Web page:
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Last Updated: Wednesday, 28 March 2007, 15:58 GMT 16:58 UK
Health secretary in Muslim GP row
Patricia Hewitt
Patricia Hewitt said some Muslim women feared talking to their GP
Health Secretary Patricia Hewitt is embroiled in a row over whether some Muslim GPs are guilty of breaking the confidentiality of their patients.

Two medical magazines reported that Ms Hewitt said some Muslim women feared raising sensitive issues with their GP in case it got back to their families.

The Department of Health said she was not accusing GPs of breaking the rules.

Doctors leaders warned any breach in confidentiality would dealt with extremely seriously.

Some women patients feel they cannot trust their own GP, who knows the patient's extended families
Patricia Hewitt

Ms Hewitt was asked about the issue by reporters after addressing a meeting of the Fabian society.

She told Pulse magazine: "I have had Muslim women give me chapter and verse on very distressing breaches of confidentiality by Muslim GPs.

"Some women patients feel they cannot trust their own GP, who knows the patient's extended families."

"If they go and talk to him about a very difficult situation concerning domestic violence or sexual health problems they fear that he will share that with other members of the community. They are very close-knit communities."

Similar comments were reported in GP magazine.

But a Department of Health spokesperson said she did not say that some Muslim GPs are breaching patient confidentiality but that some Muslim women fear their GP will disclose information.

"The Secretary of State has simply recounted evidence from the Muslim Women's Network on Health that some Muslim women in some parts of the country are not going to see their GP because they are nervous about reporting certain problems."

Right to confidentiality

One woman who took part in the survey of more than 200 Muslim women said: "When I was younger - I grew up in Essex, a mixed community - there were only a few GPs the young women would go to - because GPs in the community felt able to pass information about your sexuality to your parents."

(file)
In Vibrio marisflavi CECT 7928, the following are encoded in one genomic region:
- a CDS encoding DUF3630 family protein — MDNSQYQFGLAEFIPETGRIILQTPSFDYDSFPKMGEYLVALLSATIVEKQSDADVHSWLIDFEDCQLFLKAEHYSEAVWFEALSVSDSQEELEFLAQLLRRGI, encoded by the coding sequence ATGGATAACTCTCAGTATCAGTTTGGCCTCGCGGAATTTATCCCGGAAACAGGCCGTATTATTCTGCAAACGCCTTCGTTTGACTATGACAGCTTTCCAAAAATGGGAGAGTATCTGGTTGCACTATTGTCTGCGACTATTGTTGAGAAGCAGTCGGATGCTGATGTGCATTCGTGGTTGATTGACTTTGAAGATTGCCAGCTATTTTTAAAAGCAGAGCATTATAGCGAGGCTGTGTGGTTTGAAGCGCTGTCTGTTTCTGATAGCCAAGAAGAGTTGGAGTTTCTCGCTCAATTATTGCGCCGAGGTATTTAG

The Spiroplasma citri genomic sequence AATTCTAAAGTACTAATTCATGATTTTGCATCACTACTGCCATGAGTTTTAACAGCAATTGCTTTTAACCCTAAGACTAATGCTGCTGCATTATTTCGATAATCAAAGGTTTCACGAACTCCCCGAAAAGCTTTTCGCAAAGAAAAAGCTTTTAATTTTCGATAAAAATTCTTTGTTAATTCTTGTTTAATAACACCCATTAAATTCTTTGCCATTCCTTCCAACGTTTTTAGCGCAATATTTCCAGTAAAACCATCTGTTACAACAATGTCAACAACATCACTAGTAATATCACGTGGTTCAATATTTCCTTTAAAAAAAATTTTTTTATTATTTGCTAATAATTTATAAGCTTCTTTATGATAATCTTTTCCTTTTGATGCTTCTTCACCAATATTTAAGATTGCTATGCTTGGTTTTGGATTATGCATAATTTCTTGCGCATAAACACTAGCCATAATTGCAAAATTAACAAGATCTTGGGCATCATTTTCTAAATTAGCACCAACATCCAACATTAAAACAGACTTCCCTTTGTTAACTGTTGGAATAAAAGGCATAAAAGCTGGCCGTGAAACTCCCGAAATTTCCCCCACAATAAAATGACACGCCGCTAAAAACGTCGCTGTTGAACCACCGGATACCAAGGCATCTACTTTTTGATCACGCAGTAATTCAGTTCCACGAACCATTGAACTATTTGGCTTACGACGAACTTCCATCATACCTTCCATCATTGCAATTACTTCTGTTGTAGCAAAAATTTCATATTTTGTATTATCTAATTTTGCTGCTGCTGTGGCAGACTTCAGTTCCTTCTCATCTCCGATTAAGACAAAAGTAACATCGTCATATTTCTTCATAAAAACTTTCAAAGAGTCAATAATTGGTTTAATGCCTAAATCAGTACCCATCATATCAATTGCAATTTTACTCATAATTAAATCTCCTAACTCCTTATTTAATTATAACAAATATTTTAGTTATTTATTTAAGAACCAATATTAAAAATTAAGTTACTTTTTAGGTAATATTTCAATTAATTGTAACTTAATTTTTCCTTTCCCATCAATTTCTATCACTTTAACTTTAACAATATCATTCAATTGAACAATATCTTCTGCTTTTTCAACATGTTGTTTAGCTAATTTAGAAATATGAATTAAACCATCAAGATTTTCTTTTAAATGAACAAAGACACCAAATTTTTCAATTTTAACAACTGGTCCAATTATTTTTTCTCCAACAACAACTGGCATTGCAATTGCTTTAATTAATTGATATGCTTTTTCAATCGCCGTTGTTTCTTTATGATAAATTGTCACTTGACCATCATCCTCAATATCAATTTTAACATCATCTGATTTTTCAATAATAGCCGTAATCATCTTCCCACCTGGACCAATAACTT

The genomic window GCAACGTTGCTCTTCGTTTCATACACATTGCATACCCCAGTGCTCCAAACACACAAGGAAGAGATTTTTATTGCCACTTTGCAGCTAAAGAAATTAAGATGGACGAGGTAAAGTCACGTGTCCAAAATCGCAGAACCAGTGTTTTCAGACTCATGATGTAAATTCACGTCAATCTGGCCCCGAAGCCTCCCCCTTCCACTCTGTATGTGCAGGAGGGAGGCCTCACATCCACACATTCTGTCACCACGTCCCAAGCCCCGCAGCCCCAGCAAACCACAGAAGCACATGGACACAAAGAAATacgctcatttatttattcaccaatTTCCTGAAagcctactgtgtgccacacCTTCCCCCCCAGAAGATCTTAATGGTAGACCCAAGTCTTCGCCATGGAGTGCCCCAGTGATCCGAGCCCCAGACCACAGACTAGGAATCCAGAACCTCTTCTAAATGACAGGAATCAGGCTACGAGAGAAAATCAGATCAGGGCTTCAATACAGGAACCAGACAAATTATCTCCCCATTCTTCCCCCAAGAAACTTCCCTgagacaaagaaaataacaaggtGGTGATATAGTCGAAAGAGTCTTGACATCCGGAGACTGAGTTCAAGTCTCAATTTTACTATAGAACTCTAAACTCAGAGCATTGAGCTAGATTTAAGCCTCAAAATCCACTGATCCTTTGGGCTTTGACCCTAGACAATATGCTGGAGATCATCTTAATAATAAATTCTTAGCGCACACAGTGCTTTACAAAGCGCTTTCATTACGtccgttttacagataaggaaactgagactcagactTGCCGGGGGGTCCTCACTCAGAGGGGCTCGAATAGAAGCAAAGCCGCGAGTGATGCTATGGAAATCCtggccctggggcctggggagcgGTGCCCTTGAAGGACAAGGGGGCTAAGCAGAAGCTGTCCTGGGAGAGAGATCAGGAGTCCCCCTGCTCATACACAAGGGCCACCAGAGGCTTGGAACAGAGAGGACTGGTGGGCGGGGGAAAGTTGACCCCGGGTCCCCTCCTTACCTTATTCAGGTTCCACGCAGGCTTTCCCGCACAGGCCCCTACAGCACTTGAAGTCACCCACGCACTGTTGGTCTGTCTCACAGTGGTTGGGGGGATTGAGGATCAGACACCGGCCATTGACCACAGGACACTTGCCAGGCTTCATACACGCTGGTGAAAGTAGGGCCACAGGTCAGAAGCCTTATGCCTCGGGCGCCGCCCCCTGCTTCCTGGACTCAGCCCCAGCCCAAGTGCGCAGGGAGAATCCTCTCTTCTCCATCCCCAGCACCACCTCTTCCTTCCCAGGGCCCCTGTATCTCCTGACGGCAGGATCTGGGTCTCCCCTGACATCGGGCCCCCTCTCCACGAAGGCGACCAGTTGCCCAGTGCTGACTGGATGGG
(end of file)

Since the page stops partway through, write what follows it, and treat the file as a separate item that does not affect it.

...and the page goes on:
A spokesperson for the British Medical Association said: "All patients, from whatever ethnic group, have the right to expect confidentiality from their doctors.

"Breaching confidentiality is extremely serious and any doctor who does this must be prepared to justify their actions to the General Medical Council."

Dr Reefat Drabu, a GP in Eastleigh, Hampshire and chair of the Muslim Council of Britain's social and family affairs committee said there were no figures to back up Ms Hewitt's comments.

"As a Muslim doctor I find it very offensive that she raises the issue that we are any less capable of adhering to good practice."

She added that confidentiality was an issue that all patients asked about.

"We have to reassure patients that confidentiality part of a very important code of conduct we have to adhere to."

A spokesperson for the GMC said in the past 12 months, 11 doctors had been referred to a fitness to practise hearing for allegations over disclosure of patient information but there was no current data on what religious communities the doctors served.

"Every patient has a right to expect that information about them will be held in confidence by their doctors.

"The GMC is aware that some groups of patients may have added concerns about the confidentiality of their personal information. For example, anxiety about confidentiality is the biggest deterrent to young people seeking health advice."

Shadow Health Secretary, Andrew Lansley, said: "These are very serious accusations, Patricia Hewitt must know that if she has evidence of such breaches of confidentiality she should refer them to the GMC.

"In any case, I do question whether it is at all helpful to make such generalised statements."




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